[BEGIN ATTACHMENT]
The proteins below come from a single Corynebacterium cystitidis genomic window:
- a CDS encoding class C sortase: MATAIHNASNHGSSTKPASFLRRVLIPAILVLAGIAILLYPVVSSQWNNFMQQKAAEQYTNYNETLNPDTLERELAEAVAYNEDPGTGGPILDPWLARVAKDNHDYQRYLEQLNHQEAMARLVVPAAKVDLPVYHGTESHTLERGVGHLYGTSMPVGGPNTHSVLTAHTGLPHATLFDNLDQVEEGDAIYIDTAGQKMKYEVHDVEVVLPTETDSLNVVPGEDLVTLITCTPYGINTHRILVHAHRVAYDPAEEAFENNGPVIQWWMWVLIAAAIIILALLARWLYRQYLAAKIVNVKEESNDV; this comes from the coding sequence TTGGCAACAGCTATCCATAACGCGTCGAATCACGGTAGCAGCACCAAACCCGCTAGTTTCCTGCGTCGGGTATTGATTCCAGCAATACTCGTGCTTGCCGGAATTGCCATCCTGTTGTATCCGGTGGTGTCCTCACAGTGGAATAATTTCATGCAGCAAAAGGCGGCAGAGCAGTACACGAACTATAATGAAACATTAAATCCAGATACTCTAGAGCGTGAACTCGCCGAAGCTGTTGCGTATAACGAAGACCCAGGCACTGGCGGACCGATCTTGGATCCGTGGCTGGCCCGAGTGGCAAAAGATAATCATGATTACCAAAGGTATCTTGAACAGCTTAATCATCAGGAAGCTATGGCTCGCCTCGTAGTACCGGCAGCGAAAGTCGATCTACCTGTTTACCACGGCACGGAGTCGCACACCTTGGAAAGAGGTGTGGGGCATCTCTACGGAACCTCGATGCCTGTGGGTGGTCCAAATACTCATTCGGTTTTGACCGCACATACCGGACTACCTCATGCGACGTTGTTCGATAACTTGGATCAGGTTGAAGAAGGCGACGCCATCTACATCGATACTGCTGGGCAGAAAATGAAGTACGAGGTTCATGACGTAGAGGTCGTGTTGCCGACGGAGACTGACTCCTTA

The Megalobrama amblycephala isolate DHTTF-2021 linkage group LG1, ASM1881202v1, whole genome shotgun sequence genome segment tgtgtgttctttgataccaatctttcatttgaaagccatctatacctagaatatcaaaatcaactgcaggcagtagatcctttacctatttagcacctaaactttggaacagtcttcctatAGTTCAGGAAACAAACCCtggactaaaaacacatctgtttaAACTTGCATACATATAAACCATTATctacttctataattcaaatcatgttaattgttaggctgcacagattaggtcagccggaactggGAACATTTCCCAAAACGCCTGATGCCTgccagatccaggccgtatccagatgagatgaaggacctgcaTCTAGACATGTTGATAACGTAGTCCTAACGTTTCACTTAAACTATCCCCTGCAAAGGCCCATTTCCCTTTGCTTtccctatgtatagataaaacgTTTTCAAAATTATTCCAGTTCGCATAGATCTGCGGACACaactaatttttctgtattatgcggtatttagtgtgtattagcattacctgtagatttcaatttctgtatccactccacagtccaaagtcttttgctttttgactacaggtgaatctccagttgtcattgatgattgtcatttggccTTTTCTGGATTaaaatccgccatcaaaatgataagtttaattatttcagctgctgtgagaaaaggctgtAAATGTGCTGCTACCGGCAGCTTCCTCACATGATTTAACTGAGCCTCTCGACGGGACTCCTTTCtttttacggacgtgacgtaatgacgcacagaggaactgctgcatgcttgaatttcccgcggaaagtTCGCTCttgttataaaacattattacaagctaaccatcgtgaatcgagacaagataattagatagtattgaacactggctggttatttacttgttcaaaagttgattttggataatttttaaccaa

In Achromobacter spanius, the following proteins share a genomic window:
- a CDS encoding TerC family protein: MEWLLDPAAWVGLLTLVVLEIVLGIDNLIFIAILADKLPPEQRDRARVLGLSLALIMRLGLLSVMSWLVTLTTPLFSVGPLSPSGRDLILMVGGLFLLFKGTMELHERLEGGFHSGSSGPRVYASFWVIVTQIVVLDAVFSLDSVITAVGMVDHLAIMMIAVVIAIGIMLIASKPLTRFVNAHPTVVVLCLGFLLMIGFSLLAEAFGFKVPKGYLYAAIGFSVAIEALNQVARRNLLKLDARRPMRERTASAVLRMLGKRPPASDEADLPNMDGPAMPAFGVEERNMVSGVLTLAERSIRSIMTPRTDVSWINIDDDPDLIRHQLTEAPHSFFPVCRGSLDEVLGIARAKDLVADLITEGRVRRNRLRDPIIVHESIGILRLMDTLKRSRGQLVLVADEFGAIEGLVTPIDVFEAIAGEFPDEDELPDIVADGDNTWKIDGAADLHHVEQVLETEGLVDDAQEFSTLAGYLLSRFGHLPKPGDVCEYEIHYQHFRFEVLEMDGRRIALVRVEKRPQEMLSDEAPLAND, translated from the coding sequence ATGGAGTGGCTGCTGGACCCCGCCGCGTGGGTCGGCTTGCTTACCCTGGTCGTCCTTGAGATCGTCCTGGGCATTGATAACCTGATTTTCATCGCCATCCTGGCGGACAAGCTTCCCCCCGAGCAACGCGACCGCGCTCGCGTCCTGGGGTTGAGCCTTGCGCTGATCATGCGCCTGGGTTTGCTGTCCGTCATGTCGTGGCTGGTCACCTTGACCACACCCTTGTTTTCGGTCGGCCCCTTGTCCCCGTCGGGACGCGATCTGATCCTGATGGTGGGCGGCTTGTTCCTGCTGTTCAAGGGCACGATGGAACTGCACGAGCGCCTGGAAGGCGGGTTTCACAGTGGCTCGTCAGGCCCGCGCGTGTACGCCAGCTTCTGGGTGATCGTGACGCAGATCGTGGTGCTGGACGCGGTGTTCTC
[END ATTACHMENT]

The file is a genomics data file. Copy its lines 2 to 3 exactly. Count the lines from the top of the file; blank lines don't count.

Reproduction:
- a CDS encoding class C sortase: MATAIHNASNHGSSTKPASFLRRVLIPAILVLAGIAILLYPVVSSQWNNFMQQKAAEQYTNYNETLNPDTLERELAEAVAYNEDPGTGGPILDPWLARVAKDNHDYQRYLEQLNHQEAMARLVVPAAKVDLPVYHGTESHTLERGVGHLYGTSMPVGGPNTHSVLTAHTGLPHATLFDNLDQVEEGDAIYIDTAGQKMKYEVHDVEVVLPTETDSLNVVPGEDLVTLITCTPYGINTHRILVHAHRVAYDPAEEAFENNGPVIQWWMWVLIAAAIIILALLARWLYRQYLAAKIVNVKEESNDV; this comes from the coding sequence TTGGCAACAGCTATCCATAACGCGTCGAATCACGGTAGCAGCACCAAACCCGCTAGTTTCCTGCGTCGGGTATTGATTCCAGCAATACTCGTGCTTGCCGGAATTGCCATCCTGTTGTATCCGGTGGTGTCCTCACAGTGGAATAATTTCATGCAGCAAAAGGCGGCAGAGCAGTACACGAACTATAATGAAACATTAAATCCAGATACTCTAGAGCGTGAACTCGCCGAAGCTGTTGCGTATAACGAAGACCCAGGCACTGGCGGACCGATCTTGGATCCGTGGCTGGCCCGAGTGGCAAAAGATAATCATGATTACCAAAGGTATCTTGAACAGCTTAATCATCAGGAAGCTATGGCTCGCCTCGTAGTACCGGCAGCGAAAGTCGATCTACCTGTTTACCACGGCACGGAGTCGCACACCTTGGAAAGAGGTGTGGGGCATCTCTACGGAACCTCGATGCCTGTGGGTGGTCCAAATACTCATTCGGTTTTGACCGCACATACCGGACTACCTCATGCGACGTTGTTCGATAACTTGGATCAGGTTGAAGAAGGCGACGCCATCTACATCGATACTGCTGGGCAGAAAATGAAGTACGAGGTTCATGACGTAGAGGTCGTGTTGCCGACGGAGACTGACTCCTTA

The Megalobrama amblycephala isolate DHTTF-2021 linkage group LG1, ASM1881202v1, whole genome shotgun sequence genome segment tgtgtgttctttgataccaatctttcatttgaaagccatctatacctagaatatcaaaatcaactgcaggcagtagatcctttacctatttagcacctaaactttggaacagtcttcctatAGTTCAGGAAACAAACCCtggactaaaaacacatctgtttaAACTTGCATACATATAAACCATTATctacttctataattcaaatcatgttaattgttaggctgcacagattaggtcagccggaactggGAACATTTCCCAAAACGCCTGATGCCTgccagatccaggccgtatccagatgagatgaaggacctgcaTCTAGACATGTTGATAACGTAGTCCTAACGTTTCACTTAAACTATCCCCTGCAAAGGCCCATTTCCCTTTGCTTtccctatgtatagataaaacgTTTTCAAAATTATTCCAGTTCGCATAGATCTGCGGACACaactaatttttctgtattatgcggtatttagtgtgtattagcattacctgtagatttcaatttctgtatccactccacagtccaaagtcttttgctttttgactacaggtgaatctccagttgtcattgatgattgtcatttggccTTTTCTGGATTaaaatccgccatcaaaatgataagtttaattatttcagctgctgtgagaaaaggctgtAAATGTGCTGCTACCGGCAGCTTCCTCACATGATTTAACTGAGCCTCTCGACGGGACTCCTTTCtttttacggacgtgacgtaatgacgcacagaggaactgctgcatgcttgaatttcccgcggaaagtTCGCTCttgttataaaacattattacaagctaaccatcgtgaatcgagacaagataattagatagtattgaacactggctggttatttacttgttcaaaagttgattttggataatttttaaccaa